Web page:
Nullification of Kenya’s Presidential Election: Implications for Nigerian Democracy


The recent nullification by the Kenyan Supreme Court of the August 8, 2017 presidential election in Kenya has stolen the headlines in both local and international media and has dominated conversations among so many people and groups. While the courage and boldness of the Kenyan Supreme Court is emulative and instructive, one impression that the international media has tried to create is that this is not in the character of African politics- for the judiciary to affect the political process in the manner the Kenyan Supreme Court has done. I agree that this is the first time in Africa where the judiciary has stuck to its convictions and fended off executive pressure and blackmail to deliver what has reverberated across the globe as a historic feat.

In real terms, it is in the character of Africans to expose and distance themselves from evil and deceit. This character of justice and equity is woven into the African psyche and consciousness but was significantly eroded at the behest of alien values imposed on the continent by colonial experience; an experience that has elevated the warped and otiose idea of “political correctness” far and above moral conscience, truth, justice and equity. I am, indeed, overjoyed that in my life time, Kenya, through its Supreme Court has given me hope that African values of truth are still alive; it has pointed the way forward for other African countries; it has shown that our old values of speaking the truth at all times without really caring whose ox is gored can be reinvented; and that being politically correct at the expense of truth and justice is the perfect recipe for the death of nations.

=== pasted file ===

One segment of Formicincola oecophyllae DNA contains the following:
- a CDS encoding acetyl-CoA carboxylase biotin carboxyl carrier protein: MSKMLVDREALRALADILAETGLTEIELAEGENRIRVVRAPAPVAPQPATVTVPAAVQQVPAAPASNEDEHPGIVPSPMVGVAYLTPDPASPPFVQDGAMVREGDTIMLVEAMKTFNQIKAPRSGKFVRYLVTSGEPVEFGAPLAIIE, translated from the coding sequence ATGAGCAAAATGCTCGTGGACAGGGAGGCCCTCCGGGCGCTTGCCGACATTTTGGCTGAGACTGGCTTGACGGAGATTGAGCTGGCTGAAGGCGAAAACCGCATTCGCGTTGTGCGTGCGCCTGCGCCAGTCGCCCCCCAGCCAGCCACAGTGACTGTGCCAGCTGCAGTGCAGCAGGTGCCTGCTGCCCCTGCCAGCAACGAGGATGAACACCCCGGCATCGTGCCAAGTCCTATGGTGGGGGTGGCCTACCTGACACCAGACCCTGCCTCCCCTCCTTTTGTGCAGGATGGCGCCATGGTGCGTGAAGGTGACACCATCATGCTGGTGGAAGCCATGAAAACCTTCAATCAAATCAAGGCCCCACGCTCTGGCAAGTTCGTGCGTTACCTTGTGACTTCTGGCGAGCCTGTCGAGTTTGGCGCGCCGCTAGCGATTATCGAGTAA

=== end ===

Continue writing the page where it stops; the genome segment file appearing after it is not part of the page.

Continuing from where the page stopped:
If democracy is denominated by majoritarian rule, then it would be wrong to conclude that it is alien to Africa as many Western scholars and analysts are wont to assume. Without sounding immodest, I am confident in asserting that democracy is native to Africa. We had our democratic ethos embodied in the village assembly and collective decision-making process. What is rather alien is the imposition of a new set of democratic parameters designed and defined by Western standards. It is this Western understanding of democracy and its allures of power that has made the democratic process in Africa “short, brutish and nasty”. It is this Western value system that has produced African dictators, sit-tight leaders and distortion of electoral processes. No matter how anyone tries to explain away the disarticulating influence of colonialism in Africa, the truth remains that Western Europe and the USA have foisted on African states a pattern of leadership succession that brews hatred and violence.